Twitter purchase time

Twitter Captures the Car Buying Process in Real Time

Twitter has become a platform for people of all ages across various demographics and locations to share updates regarding themselves, their business, and their hobbies. From hastags like #foodporn and pictures of what someone made for dinner to the process of looking for a new car, Twitter users actively share some of the biggest [and smallest] moments of their lives with their followers (and their followers). But for car dealers, most importantly, Twitter users share their car buying process in real time.

A new research study conducted by Canvs found there are over 327,000 tweets each day about either shopping, owning, wanting, or loving cars. Twitter partnered with Canvs to discover what role, if any, these tweets play in the overall car buying process. They found that conversations about cars on Twitter happen in real time and among real shoppers with real intent to make a purchase.

So how can dealerships take advantage of this mega opportunity? Here are a ideas to consider:

1. According to the study conducted by Canvs, there are over 2.4 million β€œcar spotting” tweets per year, and over 70,000 include the hashtag β€œ#dreamcar.” Dealers should engage with users who have a dreamcar on your lot and even encourage a Twitter campaign by asking followers to share their dreamcar with you. For example, β€œShare with us a picture of your #dreamcar and you could win a free oil change and tire rotation.” As followers share their dream cars, their followers will see the opportunity and may also submit their dream car as well. Not only could you increase your audience by gaining more followers but also potentially find someone whose dream car is sitting on your lot.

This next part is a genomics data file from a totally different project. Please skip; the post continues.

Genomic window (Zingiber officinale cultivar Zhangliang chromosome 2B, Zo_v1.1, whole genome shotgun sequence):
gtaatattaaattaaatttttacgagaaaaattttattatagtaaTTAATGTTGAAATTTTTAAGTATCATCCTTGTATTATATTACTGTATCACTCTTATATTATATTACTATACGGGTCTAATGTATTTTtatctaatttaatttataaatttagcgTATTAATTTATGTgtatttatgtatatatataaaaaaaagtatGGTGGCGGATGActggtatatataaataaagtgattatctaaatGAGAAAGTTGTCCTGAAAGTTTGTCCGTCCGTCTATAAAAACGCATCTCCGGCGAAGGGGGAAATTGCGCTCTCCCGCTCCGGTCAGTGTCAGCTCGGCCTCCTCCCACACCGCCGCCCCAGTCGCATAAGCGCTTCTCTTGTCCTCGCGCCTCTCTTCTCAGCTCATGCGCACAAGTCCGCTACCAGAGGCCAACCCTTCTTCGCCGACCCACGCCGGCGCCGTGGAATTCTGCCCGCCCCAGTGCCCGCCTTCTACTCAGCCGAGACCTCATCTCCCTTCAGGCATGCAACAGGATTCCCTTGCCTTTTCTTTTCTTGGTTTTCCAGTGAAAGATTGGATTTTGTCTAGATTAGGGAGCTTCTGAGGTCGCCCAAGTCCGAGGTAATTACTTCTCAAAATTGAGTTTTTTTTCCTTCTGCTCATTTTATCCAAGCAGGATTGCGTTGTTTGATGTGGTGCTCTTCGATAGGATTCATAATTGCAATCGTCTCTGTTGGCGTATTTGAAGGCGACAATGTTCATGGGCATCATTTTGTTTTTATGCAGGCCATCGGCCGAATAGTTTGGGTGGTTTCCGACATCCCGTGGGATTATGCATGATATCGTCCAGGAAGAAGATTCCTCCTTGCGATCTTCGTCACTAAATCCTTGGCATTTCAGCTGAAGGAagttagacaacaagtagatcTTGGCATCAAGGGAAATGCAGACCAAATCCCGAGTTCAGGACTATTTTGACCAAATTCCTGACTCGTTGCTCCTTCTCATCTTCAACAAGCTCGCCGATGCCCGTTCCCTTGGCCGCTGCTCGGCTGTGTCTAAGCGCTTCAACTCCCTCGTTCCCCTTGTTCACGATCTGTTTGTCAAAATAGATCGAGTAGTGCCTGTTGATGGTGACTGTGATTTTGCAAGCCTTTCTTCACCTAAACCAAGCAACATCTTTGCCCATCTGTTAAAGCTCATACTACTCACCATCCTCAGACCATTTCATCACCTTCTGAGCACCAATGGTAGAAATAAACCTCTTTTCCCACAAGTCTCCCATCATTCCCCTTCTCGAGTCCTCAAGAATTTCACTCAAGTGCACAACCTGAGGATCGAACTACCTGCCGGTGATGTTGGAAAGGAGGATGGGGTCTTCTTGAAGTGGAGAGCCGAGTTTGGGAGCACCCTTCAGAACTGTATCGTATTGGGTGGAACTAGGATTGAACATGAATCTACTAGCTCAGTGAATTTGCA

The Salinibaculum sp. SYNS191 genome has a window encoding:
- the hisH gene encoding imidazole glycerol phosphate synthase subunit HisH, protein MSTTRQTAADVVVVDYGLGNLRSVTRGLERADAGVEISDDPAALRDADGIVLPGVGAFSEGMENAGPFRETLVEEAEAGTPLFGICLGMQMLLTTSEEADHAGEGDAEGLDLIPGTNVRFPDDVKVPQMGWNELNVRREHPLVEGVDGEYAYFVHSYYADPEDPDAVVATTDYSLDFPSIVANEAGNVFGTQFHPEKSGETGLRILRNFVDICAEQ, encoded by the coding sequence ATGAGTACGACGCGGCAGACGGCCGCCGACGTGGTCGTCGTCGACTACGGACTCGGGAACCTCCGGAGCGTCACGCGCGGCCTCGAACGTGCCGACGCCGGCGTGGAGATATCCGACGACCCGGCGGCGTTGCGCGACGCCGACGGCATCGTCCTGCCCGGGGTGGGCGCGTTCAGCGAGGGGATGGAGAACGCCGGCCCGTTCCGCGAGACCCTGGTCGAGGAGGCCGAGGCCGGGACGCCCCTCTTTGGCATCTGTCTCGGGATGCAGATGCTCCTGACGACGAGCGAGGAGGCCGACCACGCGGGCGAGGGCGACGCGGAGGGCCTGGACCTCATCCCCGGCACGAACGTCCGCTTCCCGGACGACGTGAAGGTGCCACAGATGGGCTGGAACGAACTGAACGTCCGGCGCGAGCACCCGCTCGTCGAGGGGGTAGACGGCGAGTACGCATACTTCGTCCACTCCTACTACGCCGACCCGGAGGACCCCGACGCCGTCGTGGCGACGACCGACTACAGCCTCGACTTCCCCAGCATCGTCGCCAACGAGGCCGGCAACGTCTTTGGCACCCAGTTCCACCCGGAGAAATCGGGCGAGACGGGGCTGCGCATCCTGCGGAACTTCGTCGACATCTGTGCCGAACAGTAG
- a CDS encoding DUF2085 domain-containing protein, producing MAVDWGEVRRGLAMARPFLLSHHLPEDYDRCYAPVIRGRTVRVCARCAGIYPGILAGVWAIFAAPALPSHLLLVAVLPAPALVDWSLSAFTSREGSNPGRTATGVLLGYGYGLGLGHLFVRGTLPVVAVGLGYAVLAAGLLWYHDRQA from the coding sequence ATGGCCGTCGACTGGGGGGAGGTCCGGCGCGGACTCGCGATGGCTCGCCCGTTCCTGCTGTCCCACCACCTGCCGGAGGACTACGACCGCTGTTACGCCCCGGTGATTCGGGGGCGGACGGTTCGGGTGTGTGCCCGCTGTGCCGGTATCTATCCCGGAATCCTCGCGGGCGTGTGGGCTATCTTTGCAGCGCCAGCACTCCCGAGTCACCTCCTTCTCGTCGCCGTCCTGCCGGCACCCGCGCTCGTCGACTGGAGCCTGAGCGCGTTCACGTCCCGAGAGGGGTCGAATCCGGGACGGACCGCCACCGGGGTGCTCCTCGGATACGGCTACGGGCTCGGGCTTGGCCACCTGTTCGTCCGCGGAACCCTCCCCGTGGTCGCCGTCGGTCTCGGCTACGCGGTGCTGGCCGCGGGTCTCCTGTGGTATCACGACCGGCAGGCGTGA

2. A Millward Brown study found Twitter users who see advertisements on both TV and on Twitter are 9x more likely to tweet to the brand, 4x more likely to retweet the brand, 3x more likely to tweet about the brand, and twice as likely to follow the brand. Here’s the takeaway: If your dealership is running ads on television, your social strategy should align with that effort to maximize results — Β whether you are running social ads or not. For example, if your dealership is running ads for a specific make and model, your Twitter content strategy should be about that same make and model. What’s key is making sure you relate the vehicle to everyday moments your audience can relate to and will want to engage with. A Honda dealership, for example, could tweet β€œWe’re celebrating the Honda Accord this month! Share with us your favorite #AccordMemory and check out the 2015 Accord [URL]”

3. Over 75% of car conversations on Twitter are consumer driven. This means most tweets are from real people, not manufacturers or dealerships. It’s these conversations that dealerships must be able to tap into in order to maximize their Twitter strategy. Through tools such as ChatterUP, dealers have visibility into these conversations that are happening in their geographic area. By engaging with consumers while they are tweeting about cars, dealers can increase their odds of making a sale. Consider this, Twitter and Canvs found 60 percent of the car buying conversations on Twitter were in the β€œpre-purchase” stage, while 30 percent occurred during the purchase.

What’s most important to keep in mind is Twitter allows dealers to influence potential customers in real time. Canvs found in-market shoppers tend to tweet their intent to purchase a vehicle 72 hours before buying a car. That’s three days your dealership has to bring someone into the showroom. It’s imperative for dealers to share relevant and timely content with these motivated buyers!

It’s happening right now. Everyday on Twitter your customers and potential customers are having conversations about their current and next car purchase. It’s in your dealership’s best interest to share content that encourages your audience to engage with you and build a relationship, while aligning your Twitter strategy to sales events and advertising.

Nate Marquardt

Co-Founder, CEO of ChatterUP - A strategic thinker and visionary who brought the right people together to form and launch ChatterUP. With over 12 years of leadership, automotive software and social media experience, he has helped align the team’s vision to create a product that is both simple and innovative.